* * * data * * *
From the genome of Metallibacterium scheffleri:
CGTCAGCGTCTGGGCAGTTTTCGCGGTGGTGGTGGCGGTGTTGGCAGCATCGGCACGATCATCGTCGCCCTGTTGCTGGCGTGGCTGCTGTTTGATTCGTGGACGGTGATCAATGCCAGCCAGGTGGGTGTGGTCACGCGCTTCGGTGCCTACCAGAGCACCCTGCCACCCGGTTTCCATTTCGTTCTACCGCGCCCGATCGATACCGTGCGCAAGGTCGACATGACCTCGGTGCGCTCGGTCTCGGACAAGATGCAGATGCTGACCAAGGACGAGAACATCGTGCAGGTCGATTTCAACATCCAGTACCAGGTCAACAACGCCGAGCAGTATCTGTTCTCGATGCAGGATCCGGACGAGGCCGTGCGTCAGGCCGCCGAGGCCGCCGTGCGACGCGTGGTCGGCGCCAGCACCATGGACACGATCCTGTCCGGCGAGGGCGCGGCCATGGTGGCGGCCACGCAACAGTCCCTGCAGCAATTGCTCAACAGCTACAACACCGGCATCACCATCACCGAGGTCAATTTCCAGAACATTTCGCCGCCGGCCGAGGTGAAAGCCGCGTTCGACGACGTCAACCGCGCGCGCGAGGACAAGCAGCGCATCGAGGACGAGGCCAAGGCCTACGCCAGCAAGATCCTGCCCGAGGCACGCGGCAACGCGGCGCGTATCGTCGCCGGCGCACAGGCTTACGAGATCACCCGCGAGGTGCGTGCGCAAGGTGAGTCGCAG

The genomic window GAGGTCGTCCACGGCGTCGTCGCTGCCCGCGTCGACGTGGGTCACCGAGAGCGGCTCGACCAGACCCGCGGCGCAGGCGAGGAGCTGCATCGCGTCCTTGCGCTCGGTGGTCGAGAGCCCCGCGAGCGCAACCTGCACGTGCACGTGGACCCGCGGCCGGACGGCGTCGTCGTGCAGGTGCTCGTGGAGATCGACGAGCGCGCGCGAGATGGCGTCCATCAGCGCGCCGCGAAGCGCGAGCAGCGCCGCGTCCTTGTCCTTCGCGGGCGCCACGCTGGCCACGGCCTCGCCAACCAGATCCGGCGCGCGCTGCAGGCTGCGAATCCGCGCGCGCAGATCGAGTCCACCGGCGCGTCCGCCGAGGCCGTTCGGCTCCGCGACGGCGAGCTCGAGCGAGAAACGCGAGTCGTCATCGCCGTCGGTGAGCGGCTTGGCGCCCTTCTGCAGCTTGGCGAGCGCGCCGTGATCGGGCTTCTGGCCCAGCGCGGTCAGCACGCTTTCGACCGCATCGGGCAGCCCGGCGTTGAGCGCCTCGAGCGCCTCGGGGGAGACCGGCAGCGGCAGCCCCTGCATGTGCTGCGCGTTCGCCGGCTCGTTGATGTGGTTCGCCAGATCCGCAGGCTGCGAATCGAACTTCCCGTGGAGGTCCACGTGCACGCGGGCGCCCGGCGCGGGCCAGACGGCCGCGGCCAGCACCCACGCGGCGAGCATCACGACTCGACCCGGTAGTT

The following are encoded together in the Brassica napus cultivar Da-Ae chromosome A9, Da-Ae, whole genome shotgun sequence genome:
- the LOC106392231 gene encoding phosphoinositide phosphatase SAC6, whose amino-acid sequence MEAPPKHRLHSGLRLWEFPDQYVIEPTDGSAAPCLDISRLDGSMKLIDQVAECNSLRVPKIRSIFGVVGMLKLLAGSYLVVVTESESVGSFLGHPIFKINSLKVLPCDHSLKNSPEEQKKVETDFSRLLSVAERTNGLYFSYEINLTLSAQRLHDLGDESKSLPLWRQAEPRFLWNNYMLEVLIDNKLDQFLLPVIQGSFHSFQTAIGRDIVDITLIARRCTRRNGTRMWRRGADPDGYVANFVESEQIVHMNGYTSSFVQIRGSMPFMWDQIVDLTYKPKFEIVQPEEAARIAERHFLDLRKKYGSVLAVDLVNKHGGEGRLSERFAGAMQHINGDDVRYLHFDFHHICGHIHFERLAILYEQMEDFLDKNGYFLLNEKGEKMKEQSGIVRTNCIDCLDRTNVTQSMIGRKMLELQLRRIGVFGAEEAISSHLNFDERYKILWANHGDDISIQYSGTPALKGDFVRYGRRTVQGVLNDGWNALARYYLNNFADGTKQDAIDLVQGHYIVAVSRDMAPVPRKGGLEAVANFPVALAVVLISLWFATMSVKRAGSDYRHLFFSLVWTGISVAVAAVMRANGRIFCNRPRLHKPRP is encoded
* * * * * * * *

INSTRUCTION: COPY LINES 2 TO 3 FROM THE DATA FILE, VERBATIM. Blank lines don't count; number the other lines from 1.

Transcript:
CGTCAGCGTCTGGGCAGTTTTCGCGGTGGTGGTGGCGGTGTTGGCAGCATCGGCACGATCATCGTCGCCCTGTTGCTGGCGTGGCTGCTGTTTGATTCGTGGACGGTGATCAATGCCAGCCAGGTGGGTGTGGTCACGCGCTTCGGTGCCTACCAGAGCACCCTGCCACCCGGTTTCCATTTCGTTCTACCGCGCCCGATCGATACCGTGCGCAAGGTCGACATGACCTCGGTGCGCTCGGTCTCGGACAAGATGCAGATGCTGACCAAGGACGAGAACATCGTGCAGGTCGATTTCAACATCCAGTACCAGGTCAACAACGCCGAGCAGTATCTGTTCTCGATGCAGGATCCGGACGAGGCCGTGCGTCAGGCCGCCGAGGCCGCCGTGCGACGCGTGGTCGGCGCCAGCACCATGGACACGATCCTGTCCGGCGAGGGCGCGGCCATGGTGGCGGCCACGCAACAGTCCCTGCAGCAATTGCTCAACAGCTACAACACCGGCATCACCATCACCGAGGTCAATTTCCAGAACATTTCGCCGCCGGCCGAGGTGAAAGCCGCGTTCGACGACGTCAACCGCGCGCGCGAGGACAAGCAGCGCATCGAGGACGAGGCCAAGGCCTACGCCAGCAAGATCCTGCCCGAGGCACGCGGCAACGCGGCGCGTATCGTCGCCGGCGCACAGGCTTACGAGATCACCCGCGAGGTGCGTGCGCAAGGTGAGTCGCAG

The genomic window GAGGTCGTCCACGGCGTCGTCGCTGCCCGCGTCGACGTGGGTCACCGAGAGCGGCTCGACCAGACCCGCGGCGCAGGCGAGGAGCTGCATCGCGTCCTTGCGCTCGGTGGTCGAGAGCCCCGCGAGCGCAACCTGCACGTGCACGTGGACCCGCGGCCGGACGGCGTCGTCGTGCAGGTGCTCGTGGAGATCGACGAGCGCGCGCGAGATGGCGTCCATCAGCGCGCCGCGAAGCGCGAGCAGCGCCGCGTCCTTGTCCTTCGCGGGCGCCACGCTGGCCACGGCCTCGCCAACCAGATCCGGCGCGCGCTGCAGGCTGCGAATCCGCGCGCGCAGATCGAGTCCACCGGCGCGTCCGCCGAGGCCGTTCGGCTCCGCGACGGCGAGCTCGAGCGAGAAACGCGAGTCGTCATCGCCGTCGGTGAGCGGCTTGGCGCCCTTCTGCAGCTTGGCGAGCGCGCCGTGATCGGGCTTCTGGCCCAGCGCGGTCAGCACGCTTTCGACCGCATCGGGCAGCCCGGCGTTGAGCGCCTCGAGCGCCTCGGGGGAGACCGGCAGCGGCAGCCCCTGCATGTGCTGCGCGTTCGCCGGCTCGTTGATGTGGTTCGCCAGATCCGCAGGCTGCGAATCGAACTTCCCGTGGAGGTCCACGTGCACGCGGGCGCCCGGCGCGGGCCAGACGGCCGCGGCCAGCACCCACGCGGCGAGCATCACGACTCGACCCGGTAGTT